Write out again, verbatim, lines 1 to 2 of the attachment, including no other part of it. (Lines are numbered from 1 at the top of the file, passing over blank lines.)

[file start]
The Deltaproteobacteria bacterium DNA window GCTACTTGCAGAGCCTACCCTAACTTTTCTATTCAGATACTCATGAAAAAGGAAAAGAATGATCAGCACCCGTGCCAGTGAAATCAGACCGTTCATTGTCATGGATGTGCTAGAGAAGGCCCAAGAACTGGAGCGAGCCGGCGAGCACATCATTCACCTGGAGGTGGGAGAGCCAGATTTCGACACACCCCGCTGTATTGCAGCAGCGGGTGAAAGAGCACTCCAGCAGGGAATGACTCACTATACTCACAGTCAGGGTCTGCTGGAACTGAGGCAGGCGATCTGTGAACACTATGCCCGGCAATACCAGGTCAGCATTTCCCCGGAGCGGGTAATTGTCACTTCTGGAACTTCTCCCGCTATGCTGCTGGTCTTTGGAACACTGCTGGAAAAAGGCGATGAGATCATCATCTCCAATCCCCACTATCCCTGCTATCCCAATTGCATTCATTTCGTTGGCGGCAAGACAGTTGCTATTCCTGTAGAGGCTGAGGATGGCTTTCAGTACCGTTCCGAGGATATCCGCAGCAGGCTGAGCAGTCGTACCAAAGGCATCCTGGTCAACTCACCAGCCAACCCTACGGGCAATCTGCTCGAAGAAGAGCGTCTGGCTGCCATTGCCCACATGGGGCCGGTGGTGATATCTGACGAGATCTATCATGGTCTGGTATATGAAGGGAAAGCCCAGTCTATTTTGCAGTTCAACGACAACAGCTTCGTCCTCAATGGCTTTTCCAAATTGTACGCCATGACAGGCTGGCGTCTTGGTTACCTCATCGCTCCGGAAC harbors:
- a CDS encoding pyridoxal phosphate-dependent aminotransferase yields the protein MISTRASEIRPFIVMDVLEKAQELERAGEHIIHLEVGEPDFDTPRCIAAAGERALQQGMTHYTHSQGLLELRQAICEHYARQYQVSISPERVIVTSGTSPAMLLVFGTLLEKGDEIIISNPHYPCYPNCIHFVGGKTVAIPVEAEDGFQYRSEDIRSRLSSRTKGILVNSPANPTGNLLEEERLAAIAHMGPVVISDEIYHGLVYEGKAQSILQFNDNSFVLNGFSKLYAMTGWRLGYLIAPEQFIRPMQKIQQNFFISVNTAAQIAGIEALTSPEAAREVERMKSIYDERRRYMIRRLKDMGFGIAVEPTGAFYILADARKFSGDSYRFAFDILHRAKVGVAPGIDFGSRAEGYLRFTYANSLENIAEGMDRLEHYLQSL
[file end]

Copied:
The Deltaproteobacteria bacterium DNA window GCTACTTGCAGAGCCTACCCTAACTTTTCTATTCAGATACTCATGAAAAAGGAAAAGAATGATCAGCACCCGTGCCAGTGAAATCAGACCGTTCATTGTCATGGATGTGCTAGAGAAGGCCCAAGAACTGGAGCGAGCCGGCGAGCACATCATTCACCTGGAGGTGGGAGAGCCAGATTTCGACACACCCCGCTGTATTGCAGCAGCGGGTGAAAGAGCACTCCAGCAGGGAATGACTCACTATACTCACAGTCAGGGTCTGCTGGAACTGAGGCAGGCGATCTGTGAACACTATGCCCGGCAATACCAGGTCAGCATTTCCCCGGAGCGGGTAATTGTCACTTCTGGAACTTCTCCCGCTATGCTGCTGGTCTTTGGAACACTGCTGGAAAAAGGCGATGAGATCATCATCTCCAATCCCCACTATCCCTGCTATCCCAATTGCATTCATTTCGTTGGCGGCAAGACAGTTGCTATTCCTGTAGAGGCTGAGGATGGCTTTCAGTACCGTTCCGAGGATATCCGCAGCAGGCTGAGCAGTCGTACCAAAGGCATCCTGGTCAACTCACCAGCCAACCCTACGGGCAATCTGCTCGAAGAAGAGCGTCTGGCTGCCATTGCCCACATGGGGCCGGTGGTGATATCTGACGAGATCTATCATGGTCTGGTATATGAAGGGAAAGCCCAGTCTATTTTGCAGTTCAACGACAACAGCTTCGTCCTCAATGGCTTTTCCAAATTGTACGCCATGACAGGCTGGCGTCTTGGTTACCTCATCGCTCCGGAAC harbors:
- a CDS encoding pyridoxal phosphate-dependent aminotransferase yields the protein MISTRASEIRPFIVMDVLEKAQELERAGEHIIHLEVGEPDFDTPRCIAAAGERALQQGMTHYTHSQGLLELRQAICEHYARQYQVSISPERVIVTSGTSPAMLLVFGTLLEKGDEIIISNPHYPCYPNCIHFVGGKTVAIPVEAEDGFQYRSEDIRSRLSSRTKGILVNSPANPTGNLLEEERLAAIAHMGPVVISDEIYHGLVYEGKAQSILQFNDNSFVLNGFSKLYAMTGWRLGYLIAPEQFIRPMQKIQQNFFISVNTAAQIAGIEALTSPEAAREVERMKSIYDERRRYMIRRLKDMGFGIAVEPTGAFYILADARKFSGDSYRFAFDILHRAKVGVAPGIDFGSRAEGYLRFTYANSLENIAEGMDRLEHYLQSL